Alcaraz tops Sinner at 2:50am. last ever US Open finish

NEW YORK (AP) — This was a fight that wouldn’t end. It shouldn’t end, one might say. Carlos Alcaraz and Jannik Sinner, two of the brightest young stars in men’s tennis, traded high-quality shots and countless momentum swings in five sterling sets for 5 hours and 15 minutes until Alcaraz finally won the last point at 2:50 a.m. on Thursday. , the last finish in US Open history.

It was ‘only’ a quarter-final, no trophy at stake, yet it was as much a thriller as this year’s tournament has produced, or, more likely, it will be a tour de force of full sprints and plenty of guts, ending as a 6-3, 6-7 Victory (7 ), 6-7 (0), 7-5, 6-3 for the 19-year-old from Spain, No. 3 Alcaraz.

“Honestly,” said Alcaraz, who saved a match point in the fourth set, “I still don’t know how I did it.”

He also used words like “unbelievable” and “amazing.” There is no exaggeration.

“This is going to hurt for quite some time,” said No. 11 Sinner, a 21-year-old from Italy. “But tomorrow, I’m going to wake up — or today, I’m going to wake up — somehow trying to (take away) only the positives.”

Alcaraz reached his first Grand Slam semifinal and is the youngest man to reach that far at the US Open since Pete Sampras won the title aged 19 in 1990.

Alcaraz has a chance to move up to the No. 1 ranking next week and will face No. 22 Frances Tiafoe of the United States on Friday. The other men’s semifinal on the day is No. 5 Kasper Rudd of Norway vs. No. 27 Karen Khachanov of Russia.

That match began Wednesday afternoon at approximately 9:45 p.m. and easily beat the previous mark for the last US Open finish time, which was 2:26 a.m., by three games.

Alcaraz working overtime in New York: His five-set victory over 2014 US Open champion Marin Cilic in the fourth round ended at 2:23 am. of Tuesday.

“I always say you have to believe in yourself all the time,” Alcaraz said. “Hope is the last thing you lose.”

After his far more routine three-set win over Andrei Rublev in a quarterfinal that ended around 4:45 p.m. on Wednesday, Tiafoe was rather coy when asked about Alcaraz and Sinner.

“I just hope they play a marathon game, a really long game,” Tiafoe said with a smile, “and they’re going to be very tired on Friday.”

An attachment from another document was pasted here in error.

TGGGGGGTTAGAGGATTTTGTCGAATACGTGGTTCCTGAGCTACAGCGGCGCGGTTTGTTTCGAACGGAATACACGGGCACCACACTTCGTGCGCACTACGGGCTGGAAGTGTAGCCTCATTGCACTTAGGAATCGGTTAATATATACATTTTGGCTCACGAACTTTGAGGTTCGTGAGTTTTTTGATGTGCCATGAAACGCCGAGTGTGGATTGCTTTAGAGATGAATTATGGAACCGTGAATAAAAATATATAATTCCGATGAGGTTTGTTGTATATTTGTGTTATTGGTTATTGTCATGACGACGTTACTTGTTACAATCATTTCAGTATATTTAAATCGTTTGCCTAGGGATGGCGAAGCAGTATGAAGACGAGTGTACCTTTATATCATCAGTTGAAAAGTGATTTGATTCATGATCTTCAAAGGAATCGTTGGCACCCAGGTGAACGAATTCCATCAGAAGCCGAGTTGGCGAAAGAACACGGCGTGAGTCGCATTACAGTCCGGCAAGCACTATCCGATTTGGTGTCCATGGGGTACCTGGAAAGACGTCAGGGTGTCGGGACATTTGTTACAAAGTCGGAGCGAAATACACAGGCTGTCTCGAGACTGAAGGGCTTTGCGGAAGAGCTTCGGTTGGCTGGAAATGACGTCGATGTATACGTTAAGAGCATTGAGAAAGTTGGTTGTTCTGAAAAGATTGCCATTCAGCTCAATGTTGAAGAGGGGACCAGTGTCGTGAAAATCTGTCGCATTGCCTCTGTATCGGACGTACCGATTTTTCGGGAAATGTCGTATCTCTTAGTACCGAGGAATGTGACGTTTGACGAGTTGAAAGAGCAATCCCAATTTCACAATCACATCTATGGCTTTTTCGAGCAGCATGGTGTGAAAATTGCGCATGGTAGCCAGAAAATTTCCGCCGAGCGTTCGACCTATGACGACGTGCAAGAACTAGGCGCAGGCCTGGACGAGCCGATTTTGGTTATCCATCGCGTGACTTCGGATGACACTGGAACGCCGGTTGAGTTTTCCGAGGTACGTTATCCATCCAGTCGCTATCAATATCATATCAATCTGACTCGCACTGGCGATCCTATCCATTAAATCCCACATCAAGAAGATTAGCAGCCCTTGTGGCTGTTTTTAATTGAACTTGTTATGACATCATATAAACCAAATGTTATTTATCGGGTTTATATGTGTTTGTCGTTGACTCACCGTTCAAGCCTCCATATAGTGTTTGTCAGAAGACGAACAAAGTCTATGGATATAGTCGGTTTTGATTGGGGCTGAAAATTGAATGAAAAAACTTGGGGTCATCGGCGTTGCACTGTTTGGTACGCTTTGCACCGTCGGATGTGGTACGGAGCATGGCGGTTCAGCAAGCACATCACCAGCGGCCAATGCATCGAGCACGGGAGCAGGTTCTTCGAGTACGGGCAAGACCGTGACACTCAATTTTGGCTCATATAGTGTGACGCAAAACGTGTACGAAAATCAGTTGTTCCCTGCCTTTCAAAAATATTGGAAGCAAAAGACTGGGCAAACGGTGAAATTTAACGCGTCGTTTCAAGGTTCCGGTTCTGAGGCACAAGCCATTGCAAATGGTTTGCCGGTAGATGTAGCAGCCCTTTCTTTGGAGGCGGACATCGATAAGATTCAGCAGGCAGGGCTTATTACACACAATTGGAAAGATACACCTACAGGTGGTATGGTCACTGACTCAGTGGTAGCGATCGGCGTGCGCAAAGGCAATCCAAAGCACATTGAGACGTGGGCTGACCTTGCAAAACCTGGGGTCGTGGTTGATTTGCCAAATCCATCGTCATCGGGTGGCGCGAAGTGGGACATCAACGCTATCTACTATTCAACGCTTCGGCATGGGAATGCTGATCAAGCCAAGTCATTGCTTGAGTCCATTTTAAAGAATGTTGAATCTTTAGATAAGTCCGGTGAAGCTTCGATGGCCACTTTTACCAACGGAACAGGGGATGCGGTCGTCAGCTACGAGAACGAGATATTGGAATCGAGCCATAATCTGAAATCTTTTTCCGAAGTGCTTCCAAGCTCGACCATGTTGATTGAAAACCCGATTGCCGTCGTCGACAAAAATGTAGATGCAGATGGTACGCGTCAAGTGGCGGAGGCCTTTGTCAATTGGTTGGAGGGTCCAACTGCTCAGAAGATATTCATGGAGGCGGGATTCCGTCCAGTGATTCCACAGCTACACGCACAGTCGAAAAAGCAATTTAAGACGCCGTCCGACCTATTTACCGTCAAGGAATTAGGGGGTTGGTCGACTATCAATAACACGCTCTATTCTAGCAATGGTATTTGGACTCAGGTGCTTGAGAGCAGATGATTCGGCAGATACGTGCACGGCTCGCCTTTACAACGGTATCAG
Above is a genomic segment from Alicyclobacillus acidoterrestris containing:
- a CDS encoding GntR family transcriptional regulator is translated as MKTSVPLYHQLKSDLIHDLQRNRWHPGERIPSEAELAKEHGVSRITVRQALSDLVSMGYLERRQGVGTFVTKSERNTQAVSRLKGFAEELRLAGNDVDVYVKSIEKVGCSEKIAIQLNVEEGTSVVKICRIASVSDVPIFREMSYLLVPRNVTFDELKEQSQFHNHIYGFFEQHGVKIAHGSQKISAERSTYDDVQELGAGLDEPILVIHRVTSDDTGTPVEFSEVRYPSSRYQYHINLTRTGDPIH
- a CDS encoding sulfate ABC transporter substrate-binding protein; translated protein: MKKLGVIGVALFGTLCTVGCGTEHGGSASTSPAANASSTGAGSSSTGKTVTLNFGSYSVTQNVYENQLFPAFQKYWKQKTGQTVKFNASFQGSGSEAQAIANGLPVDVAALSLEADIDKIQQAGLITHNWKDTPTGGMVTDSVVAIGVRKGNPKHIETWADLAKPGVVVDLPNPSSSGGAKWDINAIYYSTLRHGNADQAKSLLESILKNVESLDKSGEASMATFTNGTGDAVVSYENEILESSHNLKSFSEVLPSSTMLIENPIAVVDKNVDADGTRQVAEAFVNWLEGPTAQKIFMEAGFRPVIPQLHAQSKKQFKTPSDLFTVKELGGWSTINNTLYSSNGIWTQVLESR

That was not only slow, but long: Only a 5-hour, 26-minute match between Stefan Edberg and Michael Chang in 1992 took longer at the US Open.

It was already past 2 a.m. when Coco Gauff, the 18-year-old American who was runner-up at the French Open and bowed out in the US Open quarterfinals on Tuesday, spoke for anyone paying attention to Alcaraz vs. Sinner when she tweeted: “He the race is crazy. I leave at 6am for the airport, but I refuse to sleep and miss this. #Sinner #Alcaraz”

However, even with thousands and thousands of empty seats, there were enough who stayed on hand to make as much noise as a full house at times. Both players swung their racquets or gestured with their hands to encourage the fans to get even louder. And, of course, the fans will oblige.

“It could end in three sets. It could end in four sets. We could finish in five sets,” Sinner said. “We both wanted to win, for sure. We both tried our best.”

It was as back and forth as it could get. The highlights were too numerous to list. Just one: Alcaraz earned a point after extending a rally with a layup his racket behind his back to make contact with the ball. One more: Alcaraz fell on his own back, then sprouted to struggle to hit a backhand that won that point.

After taking the first set, Alcaraz held on for five sets in the second — but Sinner saved them all.

In the third, Alcaraz broke to lead 6-5 and served for the set – but Sinner broke to force a tiebreak which he dominated.

In the fourth, it was Sinner who served for the match at 5-4, even going to a winning point – but Alcaraz broke and finished by pressing what was already a masterpiece in the fifth.

And in the fifth, after another memorable shot – a running backhand passing winner that went right past Sinner’s outstretched arm – to earn a break point and a chance for a 5-3 lead, Alcaraz put a finger to his ear .

He would convert this opportunity and then serve it. When the end came, Alcaraz fell onto his back, chest heaving, and covered his face with his hand.


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